The research design for this study followed a qualitative approach to studying data. The study also implemented content analysis when examining individual sermons Lloyd-Jones preached from Ephesians 5:22-33 contained in Christian Marriage: From Basic Principles to Transformed Relationships. These sermons were evaluated according to the functional elements of explanation, illustration, and application to derive implications for pastors today.

The research is developed into three parts. First, in chapters 1-2, the thesis and life of Lloyd-Jones is described. Second, in chapters 3-4, his value for biblical expository preaching is established. Third, chapters 5-6 set forth the evaluating methodology for the eleven sermons. Fourth, chapter 7 validated the thesis by offering the analysis of data and research conclusions, along with further suggestions.

THE DEVELOPMENT AND EVALUATION OF AN EIGHT-WEEK, SMALL GROUP-BASED BIBLE STUDY COURSE FOR MARRIED COUPLES SPECIFICALLY DESIGNED TO STRENGTHEN THE MARRIAGE RELATIONSHIP

Author
David Alan Shaffer D.Min.
Abstract
This project seeks to answer the research question, “Does an eight-week, small group-based Bible study course for married couples strengthen the marriage relationships of its participants?” Today’s most effective marriage programs focus on important themes relevant to marriage and include transparency, a biblical foundation, and gentle accountability. Still, the question follows, “What comes next to further strengthen marriages?” This project answers this question with a process-based Bible study that, because of its design, strengthens the marriage relationship with improved communication, conflict resolution, and increased overall marital satisfaction (the three measures of this project). This methodology includes weekly individual study, couple discussion, and small group interaction.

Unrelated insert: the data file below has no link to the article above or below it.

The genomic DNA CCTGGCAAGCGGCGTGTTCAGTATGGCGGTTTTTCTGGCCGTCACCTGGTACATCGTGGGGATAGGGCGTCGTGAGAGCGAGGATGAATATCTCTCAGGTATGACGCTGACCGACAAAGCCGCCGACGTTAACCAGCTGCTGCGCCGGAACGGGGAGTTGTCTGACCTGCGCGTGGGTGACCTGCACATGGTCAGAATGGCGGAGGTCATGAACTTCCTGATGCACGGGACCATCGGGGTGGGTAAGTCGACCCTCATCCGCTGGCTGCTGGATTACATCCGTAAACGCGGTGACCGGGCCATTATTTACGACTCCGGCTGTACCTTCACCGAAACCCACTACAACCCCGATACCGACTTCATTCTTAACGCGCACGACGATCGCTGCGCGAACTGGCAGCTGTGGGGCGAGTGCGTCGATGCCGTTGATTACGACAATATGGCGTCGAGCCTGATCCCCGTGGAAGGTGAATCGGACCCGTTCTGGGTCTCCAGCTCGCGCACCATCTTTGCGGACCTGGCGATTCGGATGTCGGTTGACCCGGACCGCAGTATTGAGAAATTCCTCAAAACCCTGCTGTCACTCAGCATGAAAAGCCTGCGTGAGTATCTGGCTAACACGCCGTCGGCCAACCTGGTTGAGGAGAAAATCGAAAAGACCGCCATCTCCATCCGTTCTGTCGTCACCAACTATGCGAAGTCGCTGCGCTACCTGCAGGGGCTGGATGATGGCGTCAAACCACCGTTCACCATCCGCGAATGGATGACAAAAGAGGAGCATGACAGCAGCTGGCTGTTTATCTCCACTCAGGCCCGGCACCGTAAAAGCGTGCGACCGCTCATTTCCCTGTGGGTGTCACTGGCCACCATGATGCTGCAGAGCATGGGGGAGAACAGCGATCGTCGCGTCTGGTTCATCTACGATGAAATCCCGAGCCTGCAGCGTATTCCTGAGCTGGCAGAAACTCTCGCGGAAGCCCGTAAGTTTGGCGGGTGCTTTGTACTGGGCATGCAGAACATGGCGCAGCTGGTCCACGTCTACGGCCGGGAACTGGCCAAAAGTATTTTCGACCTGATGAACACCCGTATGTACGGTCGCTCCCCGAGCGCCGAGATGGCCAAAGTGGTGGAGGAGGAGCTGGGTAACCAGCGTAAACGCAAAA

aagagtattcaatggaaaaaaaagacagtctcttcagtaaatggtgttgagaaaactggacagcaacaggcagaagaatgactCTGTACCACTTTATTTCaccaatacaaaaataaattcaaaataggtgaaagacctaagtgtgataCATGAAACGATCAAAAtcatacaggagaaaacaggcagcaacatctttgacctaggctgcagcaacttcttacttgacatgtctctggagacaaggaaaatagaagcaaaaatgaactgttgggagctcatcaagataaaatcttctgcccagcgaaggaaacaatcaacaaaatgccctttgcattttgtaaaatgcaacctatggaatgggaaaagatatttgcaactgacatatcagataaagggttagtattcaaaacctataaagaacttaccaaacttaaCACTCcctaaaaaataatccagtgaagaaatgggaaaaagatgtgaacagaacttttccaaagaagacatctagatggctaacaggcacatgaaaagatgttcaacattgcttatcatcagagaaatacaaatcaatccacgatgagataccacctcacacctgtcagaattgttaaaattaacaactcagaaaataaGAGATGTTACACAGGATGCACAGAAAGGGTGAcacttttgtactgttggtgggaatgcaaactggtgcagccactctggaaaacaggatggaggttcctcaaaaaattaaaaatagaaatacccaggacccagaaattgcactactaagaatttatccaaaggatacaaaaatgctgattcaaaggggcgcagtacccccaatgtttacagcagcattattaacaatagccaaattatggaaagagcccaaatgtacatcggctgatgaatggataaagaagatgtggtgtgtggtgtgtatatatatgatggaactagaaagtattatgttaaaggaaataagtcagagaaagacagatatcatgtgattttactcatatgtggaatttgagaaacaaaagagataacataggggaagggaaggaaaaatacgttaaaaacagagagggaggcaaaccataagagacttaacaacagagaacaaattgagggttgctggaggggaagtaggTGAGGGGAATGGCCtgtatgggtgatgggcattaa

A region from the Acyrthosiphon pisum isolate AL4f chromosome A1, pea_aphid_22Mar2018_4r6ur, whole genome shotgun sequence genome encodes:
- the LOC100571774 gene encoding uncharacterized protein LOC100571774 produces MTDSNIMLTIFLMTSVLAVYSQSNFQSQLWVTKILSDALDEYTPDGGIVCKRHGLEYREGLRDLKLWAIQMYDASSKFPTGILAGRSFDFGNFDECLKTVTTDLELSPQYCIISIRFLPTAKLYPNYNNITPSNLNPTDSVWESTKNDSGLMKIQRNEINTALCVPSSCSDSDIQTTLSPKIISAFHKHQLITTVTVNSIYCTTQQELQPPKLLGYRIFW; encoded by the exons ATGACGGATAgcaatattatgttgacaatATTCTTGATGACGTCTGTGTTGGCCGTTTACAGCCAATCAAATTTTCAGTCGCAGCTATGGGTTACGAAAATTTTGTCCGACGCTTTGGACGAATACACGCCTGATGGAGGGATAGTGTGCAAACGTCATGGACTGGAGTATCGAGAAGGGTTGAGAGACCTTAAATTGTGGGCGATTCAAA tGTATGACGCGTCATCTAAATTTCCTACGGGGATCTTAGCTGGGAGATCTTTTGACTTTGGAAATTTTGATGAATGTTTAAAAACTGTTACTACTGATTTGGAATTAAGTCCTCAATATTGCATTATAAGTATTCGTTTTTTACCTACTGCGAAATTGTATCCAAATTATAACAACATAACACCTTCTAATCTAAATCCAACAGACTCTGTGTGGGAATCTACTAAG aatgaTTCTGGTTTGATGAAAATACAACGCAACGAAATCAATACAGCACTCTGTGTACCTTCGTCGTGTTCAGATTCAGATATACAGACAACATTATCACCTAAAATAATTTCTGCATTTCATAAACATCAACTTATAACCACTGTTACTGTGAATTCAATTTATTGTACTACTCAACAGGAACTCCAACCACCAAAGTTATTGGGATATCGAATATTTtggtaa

Through the use of pre- and post-course surveys, the couples who participated in a study of Galatians provided ample quantitative research that yielded group, couples, and gender statistics. The couples’ data was measured by Positive Couple Agreement (PCA), which identifies couples’ responses as a relational strength when they choose the same response or are within one choice of each other (4 [agree] or 5 [strongly agree] on a positively worded statement, 2 [disagree] or 1 [strongly disagree] on a negatively worded statement).
The researcher designed Galatians: True Freedom – A Small Group Study for Couples to implement the new methodology to be evaluated. The quantitative data based on the pre- and post-course surveys provided the means to prove whether the three measures strengthened the marriages of the participating couples. The data supports the veracity of all three hypotheses (improved communication, improved conflict resolution, and increased overall marital satisfaction), showing strong growth in each measure, most notably with communication. These results led to the research conclusion: Yes, the methodology used in this eight-week, small group-based Bible study course for married couples developed for this applied research project did strengthen the marriage relationships of its participants.